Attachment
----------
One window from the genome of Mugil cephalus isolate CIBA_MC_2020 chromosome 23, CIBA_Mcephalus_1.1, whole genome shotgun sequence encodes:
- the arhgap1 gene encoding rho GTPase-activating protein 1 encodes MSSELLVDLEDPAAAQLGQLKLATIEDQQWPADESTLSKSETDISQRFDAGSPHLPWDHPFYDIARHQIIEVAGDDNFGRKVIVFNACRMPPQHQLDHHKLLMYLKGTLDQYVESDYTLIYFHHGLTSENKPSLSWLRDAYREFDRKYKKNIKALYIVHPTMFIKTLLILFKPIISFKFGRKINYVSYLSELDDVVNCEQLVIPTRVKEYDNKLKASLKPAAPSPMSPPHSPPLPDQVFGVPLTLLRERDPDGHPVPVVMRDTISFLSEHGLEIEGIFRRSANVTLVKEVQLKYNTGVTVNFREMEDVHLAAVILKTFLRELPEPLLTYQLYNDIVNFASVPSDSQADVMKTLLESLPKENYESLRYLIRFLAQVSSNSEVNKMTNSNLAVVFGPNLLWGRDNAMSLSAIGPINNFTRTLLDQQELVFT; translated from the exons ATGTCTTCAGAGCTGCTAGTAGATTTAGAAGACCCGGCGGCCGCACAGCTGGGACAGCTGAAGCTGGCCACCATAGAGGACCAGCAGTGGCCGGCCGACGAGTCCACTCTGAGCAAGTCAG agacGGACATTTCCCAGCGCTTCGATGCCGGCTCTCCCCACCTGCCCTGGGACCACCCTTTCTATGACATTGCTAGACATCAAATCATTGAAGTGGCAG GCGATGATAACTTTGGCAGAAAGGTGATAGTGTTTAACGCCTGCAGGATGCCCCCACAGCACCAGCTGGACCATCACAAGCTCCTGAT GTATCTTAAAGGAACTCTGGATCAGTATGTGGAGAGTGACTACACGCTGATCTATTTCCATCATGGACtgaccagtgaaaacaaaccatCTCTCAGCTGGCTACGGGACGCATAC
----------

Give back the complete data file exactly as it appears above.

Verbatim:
One window from the genome of Mugil cephalus isolate CIBA_MC_2020 chromosome 23, CIBA_Mcephalus_1.1, whole genome shotgun sequence encodes:
- the arhgap1 gene encoding rho GTPase-activating protein 1 encodes MSSELLVDLEDPAAAQLGQLKLATIEDQQWPADESTLSKSETDISQRFDAGSPHLPWDHPFYDIARHQIIEVAGDDNFGRKVIVFNACRMPPQHQLDHHKLLMYLKGTLDQYVESDYTLIYFHHGLTSENKPSLSWLRDAYREFDRKYKKNIKALYIVHPTMFIKTLLILFKPIISFKFGRKINYVSYLSELDDVVNCEQLVIPTRVKEYDNKLKASLKPAAPSPMSPPHSPPLPDQVFGVPLTLLRERDPDGHPVPVVMRDTISFLSEHGLEIEGIFRRSANVTLVKEVQLKYNTGVTVNFREMEDVHLAAVILKTFLRELPEPLLTYQLYNDIVNFASVPSDSQADVMKTLLESLPKENYESLRYLIRFLAQVSSNSEVNKMTNSNLAVVFGPNLLWGRDNAMSLSAIGPINNFTRTLLDQQELVFT; translated from the exons ATGTCTTCAGAGCTGCTAGTAGATTTAGAAGACCCGGCGGCCGCACAGCTGGGACAGCTGAAGCTGGCCACCATAGAGGACCAGCAGTGGCCGGCCGACGAGTCCACTCTGAGCAAGTCAG agacGGACATTTCCCAGCGCTTCGATGCCGGCTCTCCCCACCTGCCCTGGGACCACCCTTTCTATGACATTGCTAGACATCAAATCATTGAAGTGGCAG GCGATGATAACTTTGGCAGAAAGGTGATAGTGTTTAACGCCTGCAGGATGCCCCCACAGCACCAGCTGGACCATCACAAGCTCCTGAT GTATCTTAAAGGAACTCTGGATCAGTATGTGGAGAGTGACTACACGCTGATCTATTTCCATCATGGACtgaccagtgaaaacaaaccatCTCTCAGCTGGCTACGGGACGCATAC